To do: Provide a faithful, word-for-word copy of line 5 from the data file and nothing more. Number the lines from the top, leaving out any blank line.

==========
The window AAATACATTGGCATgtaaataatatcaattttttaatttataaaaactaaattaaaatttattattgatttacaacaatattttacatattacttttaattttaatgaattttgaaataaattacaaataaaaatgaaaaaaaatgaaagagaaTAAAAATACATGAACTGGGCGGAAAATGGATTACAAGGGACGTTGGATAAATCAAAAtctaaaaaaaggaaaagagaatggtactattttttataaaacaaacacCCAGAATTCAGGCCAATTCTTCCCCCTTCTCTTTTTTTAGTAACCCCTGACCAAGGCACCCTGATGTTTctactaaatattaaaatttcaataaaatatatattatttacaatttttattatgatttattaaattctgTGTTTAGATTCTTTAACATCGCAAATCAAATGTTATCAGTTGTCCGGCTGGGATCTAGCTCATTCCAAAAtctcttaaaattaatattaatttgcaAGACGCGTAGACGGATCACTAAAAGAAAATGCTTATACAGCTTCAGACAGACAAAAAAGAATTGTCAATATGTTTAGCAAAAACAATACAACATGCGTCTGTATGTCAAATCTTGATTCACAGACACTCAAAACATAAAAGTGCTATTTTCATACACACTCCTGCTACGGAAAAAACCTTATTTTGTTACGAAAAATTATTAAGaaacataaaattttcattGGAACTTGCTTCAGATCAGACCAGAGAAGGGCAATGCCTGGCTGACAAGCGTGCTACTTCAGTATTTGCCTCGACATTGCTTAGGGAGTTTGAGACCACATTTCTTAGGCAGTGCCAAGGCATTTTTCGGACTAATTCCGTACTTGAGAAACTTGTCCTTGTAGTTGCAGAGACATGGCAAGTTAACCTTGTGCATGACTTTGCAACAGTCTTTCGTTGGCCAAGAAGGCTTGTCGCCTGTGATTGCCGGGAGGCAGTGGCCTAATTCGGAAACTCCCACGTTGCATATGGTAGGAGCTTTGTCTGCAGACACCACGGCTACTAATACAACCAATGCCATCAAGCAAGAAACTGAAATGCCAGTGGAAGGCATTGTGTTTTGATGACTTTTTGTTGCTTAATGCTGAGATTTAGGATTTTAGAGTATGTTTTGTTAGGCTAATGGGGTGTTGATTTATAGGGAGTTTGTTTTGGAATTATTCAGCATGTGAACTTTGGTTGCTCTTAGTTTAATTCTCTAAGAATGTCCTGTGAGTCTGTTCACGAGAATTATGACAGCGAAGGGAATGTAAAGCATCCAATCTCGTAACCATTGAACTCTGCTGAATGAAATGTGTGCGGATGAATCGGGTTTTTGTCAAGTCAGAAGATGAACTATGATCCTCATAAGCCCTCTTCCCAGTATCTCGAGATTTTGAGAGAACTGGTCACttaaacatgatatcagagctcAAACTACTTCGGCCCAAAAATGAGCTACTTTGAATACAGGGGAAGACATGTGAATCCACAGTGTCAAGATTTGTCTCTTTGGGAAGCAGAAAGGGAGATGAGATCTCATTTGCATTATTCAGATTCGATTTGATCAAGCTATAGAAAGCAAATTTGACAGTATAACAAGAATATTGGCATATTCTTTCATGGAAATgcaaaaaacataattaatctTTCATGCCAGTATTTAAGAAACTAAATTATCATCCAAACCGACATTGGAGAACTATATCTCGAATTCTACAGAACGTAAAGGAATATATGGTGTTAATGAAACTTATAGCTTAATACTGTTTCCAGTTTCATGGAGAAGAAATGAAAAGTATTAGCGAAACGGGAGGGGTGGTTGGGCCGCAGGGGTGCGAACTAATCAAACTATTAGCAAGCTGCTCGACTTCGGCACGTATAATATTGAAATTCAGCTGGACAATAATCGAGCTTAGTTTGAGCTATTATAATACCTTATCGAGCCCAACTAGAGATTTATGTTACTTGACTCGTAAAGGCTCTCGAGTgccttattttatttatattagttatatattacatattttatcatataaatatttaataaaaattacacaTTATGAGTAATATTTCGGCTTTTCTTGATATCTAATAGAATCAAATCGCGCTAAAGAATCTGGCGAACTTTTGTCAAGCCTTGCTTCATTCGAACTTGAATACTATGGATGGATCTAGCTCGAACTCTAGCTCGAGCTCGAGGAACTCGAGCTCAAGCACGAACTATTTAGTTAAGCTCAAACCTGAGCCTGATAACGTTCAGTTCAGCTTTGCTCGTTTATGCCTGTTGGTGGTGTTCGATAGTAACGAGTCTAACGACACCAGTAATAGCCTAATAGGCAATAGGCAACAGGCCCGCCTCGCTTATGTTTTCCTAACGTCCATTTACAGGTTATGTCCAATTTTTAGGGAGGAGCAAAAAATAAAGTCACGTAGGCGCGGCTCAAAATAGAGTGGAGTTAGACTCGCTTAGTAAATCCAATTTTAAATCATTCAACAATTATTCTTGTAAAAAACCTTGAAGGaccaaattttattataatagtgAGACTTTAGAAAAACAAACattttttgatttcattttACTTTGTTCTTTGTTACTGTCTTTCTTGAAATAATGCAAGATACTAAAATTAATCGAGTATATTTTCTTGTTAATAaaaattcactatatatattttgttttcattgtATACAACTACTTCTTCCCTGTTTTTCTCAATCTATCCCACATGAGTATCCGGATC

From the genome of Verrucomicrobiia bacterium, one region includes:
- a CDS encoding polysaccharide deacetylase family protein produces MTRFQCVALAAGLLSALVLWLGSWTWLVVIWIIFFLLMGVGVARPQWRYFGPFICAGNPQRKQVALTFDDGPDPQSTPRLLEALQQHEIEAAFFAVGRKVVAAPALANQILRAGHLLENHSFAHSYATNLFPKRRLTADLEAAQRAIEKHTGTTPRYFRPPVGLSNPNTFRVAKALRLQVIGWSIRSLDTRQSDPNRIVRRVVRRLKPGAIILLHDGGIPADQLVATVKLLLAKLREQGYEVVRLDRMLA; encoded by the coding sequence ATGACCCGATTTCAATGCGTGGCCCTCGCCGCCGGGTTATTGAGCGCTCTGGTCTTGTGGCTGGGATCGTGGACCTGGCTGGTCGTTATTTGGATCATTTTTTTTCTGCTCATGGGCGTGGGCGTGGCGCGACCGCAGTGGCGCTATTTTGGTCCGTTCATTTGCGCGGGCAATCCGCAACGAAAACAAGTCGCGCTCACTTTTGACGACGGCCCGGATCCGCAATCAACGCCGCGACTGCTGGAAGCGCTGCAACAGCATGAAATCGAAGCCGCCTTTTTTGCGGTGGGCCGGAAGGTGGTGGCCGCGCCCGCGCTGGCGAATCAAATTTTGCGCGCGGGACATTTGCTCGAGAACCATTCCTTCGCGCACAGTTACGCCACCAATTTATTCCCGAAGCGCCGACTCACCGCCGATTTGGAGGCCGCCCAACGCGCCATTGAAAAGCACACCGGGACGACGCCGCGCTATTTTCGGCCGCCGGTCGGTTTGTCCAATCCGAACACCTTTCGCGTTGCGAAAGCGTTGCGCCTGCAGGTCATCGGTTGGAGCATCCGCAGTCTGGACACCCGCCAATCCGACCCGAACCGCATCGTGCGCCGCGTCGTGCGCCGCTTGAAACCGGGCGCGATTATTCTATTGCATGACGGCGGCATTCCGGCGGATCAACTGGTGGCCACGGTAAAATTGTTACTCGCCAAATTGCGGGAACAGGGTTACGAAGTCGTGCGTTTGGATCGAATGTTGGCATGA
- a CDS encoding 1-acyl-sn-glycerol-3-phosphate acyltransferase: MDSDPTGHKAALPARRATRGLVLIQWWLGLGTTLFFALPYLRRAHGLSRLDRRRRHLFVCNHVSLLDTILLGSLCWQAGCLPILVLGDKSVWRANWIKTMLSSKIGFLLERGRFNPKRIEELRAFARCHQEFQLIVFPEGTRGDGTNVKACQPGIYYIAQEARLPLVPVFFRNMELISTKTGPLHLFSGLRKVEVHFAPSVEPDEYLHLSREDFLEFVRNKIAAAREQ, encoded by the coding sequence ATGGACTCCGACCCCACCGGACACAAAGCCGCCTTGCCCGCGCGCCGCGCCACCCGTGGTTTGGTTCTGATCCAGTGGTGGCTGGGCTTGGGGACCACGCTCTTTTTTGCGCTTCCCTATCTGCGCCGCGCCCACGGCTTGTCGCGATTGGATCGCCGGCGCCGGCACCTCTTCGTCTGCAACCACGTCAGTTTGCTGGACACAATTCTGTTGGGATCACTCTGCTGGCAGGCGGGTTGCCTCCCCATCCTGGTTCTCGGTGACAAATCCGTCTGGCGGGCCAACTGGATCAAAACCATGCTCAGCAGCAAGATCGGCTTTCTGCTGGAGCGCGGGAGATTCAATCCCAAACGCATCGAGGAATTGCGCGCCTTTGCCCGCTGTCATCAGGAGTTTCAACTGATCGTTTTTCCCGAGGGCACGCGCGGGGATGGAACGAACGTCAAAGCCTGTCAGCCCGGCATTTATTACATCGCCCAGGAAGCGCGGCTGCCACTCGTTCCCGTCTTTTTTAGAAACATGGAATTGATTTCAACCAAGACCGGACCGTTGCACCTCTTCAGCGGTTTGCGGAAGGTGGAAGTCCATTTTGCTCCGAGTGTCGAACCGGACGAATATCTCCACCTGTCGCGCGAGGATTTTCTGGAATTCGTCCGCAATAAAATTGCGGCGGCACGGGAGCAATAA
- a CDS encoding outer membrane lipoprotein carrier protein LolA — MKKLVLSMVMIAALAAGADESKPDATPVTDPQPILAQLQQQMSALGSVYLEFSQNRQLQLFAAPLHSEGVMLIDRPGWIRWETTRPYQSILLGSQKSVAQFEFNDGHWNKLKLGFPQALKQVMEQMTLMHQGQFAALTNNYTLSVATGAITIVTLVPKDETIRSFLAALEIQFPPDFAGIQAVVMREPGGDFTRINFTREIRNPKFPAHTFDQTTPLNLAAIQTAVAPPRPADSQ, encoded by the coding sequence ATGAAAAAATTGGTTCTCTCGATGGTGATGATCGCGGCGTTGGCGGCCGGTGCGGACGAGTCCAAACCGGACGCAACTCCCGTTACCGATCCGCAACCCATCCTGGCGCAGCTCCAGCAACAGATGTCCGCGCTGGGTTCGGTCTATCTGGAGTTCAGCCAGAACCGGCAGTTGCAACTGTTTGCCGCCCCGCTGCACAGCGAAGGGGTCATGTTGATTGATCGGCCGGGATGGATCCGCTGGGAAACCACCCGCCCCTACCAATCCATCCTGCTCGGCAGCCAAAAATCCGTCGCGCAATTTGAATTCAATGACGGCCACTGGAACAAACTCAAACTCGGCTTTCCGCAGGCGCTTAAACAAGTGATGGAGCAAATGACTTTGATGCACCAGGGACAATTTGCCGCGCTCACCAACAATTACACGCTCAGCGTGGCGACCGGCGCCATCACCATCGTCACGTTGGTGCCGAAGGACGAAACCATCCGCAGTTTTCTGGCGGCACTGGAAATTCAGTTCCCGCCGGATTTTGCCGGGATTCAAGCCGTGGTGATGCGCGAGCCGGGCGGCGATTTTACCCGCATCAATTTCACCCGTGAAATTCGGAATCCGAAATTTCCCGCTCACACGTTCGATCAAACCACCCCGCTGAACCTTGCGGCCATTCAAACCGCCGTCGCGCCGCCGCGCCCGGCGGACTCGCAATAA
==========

- a CDS encoding outer membrane lipoprotein carrier protein LolA — MKKLVLSMVMIAALAAGADESKPDATPVTDPQPILAQLQQQMSALGSVYLEFSQNRQLQLFAAPLHSEGVMLIDRPGWIRWETTRPYQSILLGSQKSVAQFEFNDGHWNKLKLGFPQALKQVMEQMTLMHQGQFAALTNNYTLSVATGAITIVTLVPKDETIRSFLAALEIQFPPDFAGIQAVVMREPGGDFTRINFTREIRNPKFPAHTFDQTTPLNLAAIQTAVAPPRPADSQ, encoded by the coding sequence ATGAAAAAATTGGTTCTCTCGATGGTGATGATCGCGGCGTTGGCGGCCGGTGCGGACGAGTCCAAACCGGACGCAACTCCCGTTACCGATCCGCAACCCATCCTGGCGCAGCTCCAGCAACAGATGTCCGCGCTGGGTTCGGTCTATCTGGAGTTCAGCCAGAACCGGCAGTTGCAACTGTTTGCCGCCCCGCTGCACAGCGAAGGGGTCATGTTGATTGATCGGCCGGGATGGATCCGCTGGGAAACCACCCGCCCCTACCAATCCATCCTGCTCGGCAGCCAAAAATCCGTCGCGCAATTTGAATTCAATGACGGCCACTGGAACAAACTCAAACTCGGCTTTCCGCAGGCGCTTAAACAAGTGATGGAGCAAATGACTTTGATGCACCAGGGACAATTTGCCGCGCTCACCAACAATTACACGCTCAGCGTGGCGACCGGCGCCATCACCATCGTCACGTTGGTGCCGAAGGACGAAACCATCCGCAGTTTTCTGGCGGCACTGGAAATTCAGTTCCCGCCGGATTTTGCCGGGATTCAAGCCGTGGTGATGCGCGAGCCGGGCGGCGATTTTACCCGCATCAATTTCACCCGTGAAATTCGGAATCCGAAATTTCCCGCTCACACGTTCGATCAAACCACCCCGCTGAACCTTGCGGCCATTCAAACCGCCGTCGCGCCGCCGCGCCCGGCGGACTCGCAATAA